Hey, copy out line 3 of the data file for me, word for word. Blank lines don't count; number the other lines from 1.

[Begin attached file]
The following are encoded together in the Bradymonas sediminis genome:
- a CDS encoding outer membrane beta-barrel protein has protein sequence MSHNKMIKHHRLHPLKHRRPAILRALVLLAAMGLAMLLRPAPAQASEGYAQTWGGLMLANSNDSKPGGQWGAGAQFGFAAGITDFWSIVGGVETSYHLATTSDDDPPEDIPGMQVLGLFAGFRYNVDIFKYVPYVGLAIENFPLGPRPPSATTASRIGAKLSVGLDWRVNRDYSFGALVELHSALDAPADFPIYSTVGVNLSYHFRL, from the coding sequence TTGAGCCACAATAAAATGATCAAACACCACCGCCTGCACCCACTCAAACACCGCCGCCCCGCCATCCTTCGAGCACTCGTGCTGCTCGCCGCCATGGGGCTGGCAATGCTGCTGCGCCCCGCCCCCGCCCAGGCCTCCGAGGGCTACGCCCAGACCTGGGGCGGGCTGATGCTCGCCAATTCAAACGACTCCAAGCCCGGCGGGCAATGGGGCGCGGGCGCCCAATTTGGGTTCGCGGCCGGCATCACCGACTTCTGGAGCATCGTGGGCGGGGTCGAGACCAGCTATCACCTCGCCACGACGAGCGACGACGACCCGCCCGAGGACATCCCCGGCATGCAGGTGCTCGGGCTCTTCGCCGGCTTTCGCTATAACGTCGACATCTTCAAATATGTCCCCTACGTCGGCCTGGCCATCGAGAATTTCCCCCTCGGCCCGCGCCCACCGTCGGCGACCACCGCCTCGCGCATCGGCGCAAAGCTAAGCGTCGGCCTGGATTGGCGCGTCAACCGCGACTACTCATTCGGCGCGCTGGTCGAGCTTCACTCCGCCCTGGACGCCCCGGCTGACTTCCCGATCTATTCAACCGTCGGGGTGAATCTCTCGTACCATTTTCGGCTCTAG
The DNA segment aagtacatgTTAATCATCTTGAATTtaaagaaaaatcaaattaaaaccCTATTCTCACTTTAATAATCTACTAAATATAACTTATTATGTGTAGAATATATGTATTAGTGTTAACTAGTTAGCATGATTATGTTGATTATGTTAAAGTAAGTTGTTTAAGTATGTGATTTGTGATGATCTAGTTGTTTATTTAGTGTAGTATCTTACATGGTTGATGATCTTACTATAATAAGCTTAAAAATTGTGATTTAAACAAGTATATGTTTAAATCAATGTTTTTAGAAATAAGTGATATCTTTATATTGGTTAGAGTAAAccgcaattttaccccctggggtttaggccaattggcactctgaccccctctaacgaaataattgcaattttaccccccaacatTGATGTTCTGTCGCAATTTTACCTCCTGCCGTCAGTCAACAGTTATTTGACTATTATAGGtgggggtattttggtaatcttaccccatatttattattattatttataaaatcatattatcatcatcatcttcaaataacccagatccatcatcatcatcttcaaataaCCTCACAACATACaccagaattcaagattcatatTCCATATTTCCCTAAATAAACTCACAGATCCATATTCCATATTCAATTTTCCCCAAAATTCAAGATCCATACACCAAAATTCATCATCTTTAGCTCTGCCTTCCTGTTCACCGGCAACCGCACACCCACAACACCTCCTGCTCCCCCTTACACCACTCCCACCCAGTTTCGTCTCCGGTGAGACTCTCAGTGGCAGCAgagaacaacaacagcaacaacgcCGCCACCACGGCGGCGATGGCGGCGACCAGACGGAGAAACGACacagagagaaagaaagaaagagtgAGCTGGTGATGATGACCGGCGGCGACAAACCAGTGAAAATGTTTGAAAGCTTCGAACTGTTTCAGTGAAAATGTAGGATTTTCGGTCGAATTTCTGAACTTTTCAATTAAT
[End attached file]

The DNA segment aagtacatgTTAATCATCTTGAATTtaaagaaaaatcaaattaaaaccCTATTCTCACTTTAATAATCTACTAAATATAACTTATTATGTGTAGAATATATGTATTAGTGTTAACTAGTTAGCATGATTATGTTGATTATGTTAAAGTAAGTTGTTTAAGTATGTGATTTGTGATGATCTAGTTGTTTATTTAGTGTAGTATCTTACATGGTTGATGATCTTACTATAATAAGCTTAAAAATTGTGATTTAAACAAGTATATGTTTAAATCAATGTTTTTAGAAATAAGTGATATCTTTATATTGGTTAGAGTAAAccgcaattttaccccctggggtttaggccaattggcactctgaccccctctaacgaaataattgcaattttaccccccaacatTGATGTTCTGTCGCAATTTTACCTCCTGCCGTCAGTCAACAGTTATTTGACTATTATAGGtgggggtattttggtaatcttaccccatatttattattattatttataaaatcatattatcatcatcatcttcaaataacccagatccatcatcatcatcttcaaataaCCTCACAACATACaccagaattcaagattcatatTCCATATTTCCCTAAATAAACTCACAGATCCATATTCCATATTCAATTTTCCCCAAAATTCAAGATCCATACACCAAAATTCATCATCTTTAGCTCTGCCTTCCTGTTCACCGGCAACCGCACACCCACAACACCTCCTGCTCCCCCTTACACCACTCCCACCCAGTTTCGTCTCCGGTGAGACTCTCAGTGGCAGCAgagaacaacaacagcaacaacgcCGCCACCACGGCGGCGATGGCGGCGACCAGACGGAGAAACGACacagagagaaagaaagaaagagtgAGCTGGTGATGATGACCGGCGGCGACAAACCAGTGAAAATGTTTGAAAGCTTCGAACTGTTTCAGTGAAAATGTAGGATTTTCGGTCGAATTTCTGAACTTTTCAATTAAT